According to the world’s leading scientists, global emissions must peak by 2020 and then begin to decline rapidly if there is any hope of delivering the Paris Agreement and keeping global average temperature to rise to between 1.5 and 2 ̊C. Today, C40 announced that 27 of its cities have reached peak emissions.1 Peaking defines the point in time where emissions switch from increasing to decreasing, and represents a critical turning point in converting the Paris Agreement from aspiration into reality. The longer peaking is delayed, the later global emissions start to decline, and the more difficult it will be to limit global warming.
Deadline 2020: How cities will get the job done2 concludes that for C40 cities to contribute their fair share of global emissions reduction, aggregate C40 emissions will need to peak in 2020. Considering the UNFCCC’s principle of common but differentiated responsibilities and respective capabilities, the report identifies four trajectories: steep decline, steady decline, early peak and late peak3. On average, cities in the Global North – on the steep and steady decline trajectories – will need to have reached peak emissions by 2020 at the latest, whilst cities in the Global South – on the early and late peak trajectories, and with much lower levels of emissions – may continue to grow their overall emissions until between 2030 and 2035 before they too must peak.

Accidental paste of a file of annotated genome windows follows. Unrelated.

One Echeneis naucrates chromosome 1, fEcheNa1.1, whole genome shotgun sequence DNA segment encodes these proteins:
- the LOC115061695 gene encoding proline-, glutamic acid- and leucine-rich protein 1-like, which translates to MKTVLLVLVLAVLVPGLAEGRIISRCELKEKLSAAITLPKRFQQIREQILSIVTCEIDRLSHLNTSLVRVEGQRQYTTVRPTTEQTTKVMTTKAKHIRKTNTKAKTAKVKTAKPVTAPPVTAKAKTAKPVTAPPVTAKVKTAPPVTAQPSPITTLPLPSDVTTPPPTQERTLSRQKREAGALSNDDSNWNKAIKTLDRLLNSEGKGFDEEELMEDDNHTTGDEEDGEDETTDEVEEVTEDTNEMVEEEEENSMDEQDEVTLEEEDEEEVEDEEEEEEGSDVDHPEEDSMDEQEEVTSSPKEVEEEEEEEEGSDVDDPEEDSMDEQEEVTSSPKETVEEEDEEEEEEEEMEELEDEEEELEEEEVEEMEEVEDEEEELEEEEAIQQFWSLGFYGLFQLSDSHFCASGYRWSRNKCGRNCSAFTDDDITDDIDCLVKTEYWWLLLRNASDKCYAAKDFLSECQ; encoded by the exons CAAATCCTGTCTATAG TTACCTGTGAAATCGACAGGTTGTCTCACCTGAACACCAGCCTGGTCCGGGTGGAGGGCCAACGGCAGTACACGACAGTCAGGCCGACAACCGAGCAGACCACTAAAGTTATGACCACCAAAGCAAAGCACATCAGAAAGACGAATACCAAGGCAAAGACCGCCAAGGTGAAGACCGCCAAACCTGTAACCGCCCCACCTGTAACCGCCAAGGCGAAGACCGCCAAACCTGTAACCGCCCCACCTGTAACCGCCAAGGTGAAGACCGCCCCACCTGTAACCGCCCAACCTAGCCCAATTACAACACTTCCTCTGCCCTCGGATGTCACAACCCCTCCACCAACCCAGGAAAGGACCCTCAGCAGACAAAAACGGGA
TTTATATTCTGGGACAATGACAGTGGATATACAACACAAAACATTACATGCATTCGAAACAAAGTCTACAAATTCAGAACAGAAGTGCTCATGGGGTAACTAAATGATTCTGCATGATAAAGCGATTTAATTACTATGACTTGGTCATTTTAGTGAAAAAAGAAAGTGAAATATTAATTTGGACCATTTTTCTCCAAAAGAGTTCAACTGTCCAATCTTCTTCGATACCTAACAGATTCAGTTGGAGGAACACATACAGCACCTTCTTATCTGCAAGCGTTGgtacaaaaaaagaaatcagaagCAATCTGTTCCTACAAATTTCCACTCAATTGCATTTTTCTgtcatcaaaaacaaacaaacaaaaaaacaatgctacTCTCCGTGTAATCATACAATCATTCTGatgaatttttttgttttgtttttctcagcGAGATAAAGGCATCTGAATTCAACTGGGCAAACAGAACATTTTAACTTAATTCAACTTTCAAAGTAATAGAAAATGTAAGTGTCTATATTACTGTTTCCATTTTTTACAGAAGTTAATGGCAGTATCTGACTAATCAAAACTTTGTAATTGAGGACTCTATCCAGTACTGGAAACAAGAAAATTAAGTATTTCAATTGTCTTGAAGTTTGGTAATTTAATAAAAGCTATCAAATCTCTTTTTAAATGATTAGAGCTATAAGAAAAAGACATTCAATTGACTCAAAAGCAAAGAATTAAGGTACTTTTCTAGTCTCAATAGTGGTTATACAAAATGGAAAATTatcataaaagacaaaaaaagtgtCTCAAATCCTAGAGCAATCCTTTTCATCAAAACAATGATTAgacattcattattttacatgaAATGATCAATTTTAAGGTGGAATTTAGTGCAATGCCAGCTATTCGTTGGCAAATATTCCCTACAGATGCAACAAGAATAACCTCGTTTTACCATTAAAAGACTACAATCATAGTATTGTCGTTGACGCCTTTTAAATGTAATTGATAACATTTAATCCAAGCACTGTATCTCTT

The number of C40 cities that have already peaked increased from 6 cities by 2000, to 22 by 2010 and 27 cities in 2012, the latest year our methodology allows peaking to be identified4. By the end of 2020, a total of 66 cities are expected to be able to demonstrate that they too have peaked5, representing 69% of C40 city emissions6. A further 22 C40 cities in the Global South have made a commitment to deliver action consistent with the ambitions of the Paris Agreement and reduce their emissions to net zero by 2050. Thus the total number of C40 cities that have either already peaked, are expected to peak in the next few years or have committed to peaking is 88 cities, representing 85% of C40 city emissions.
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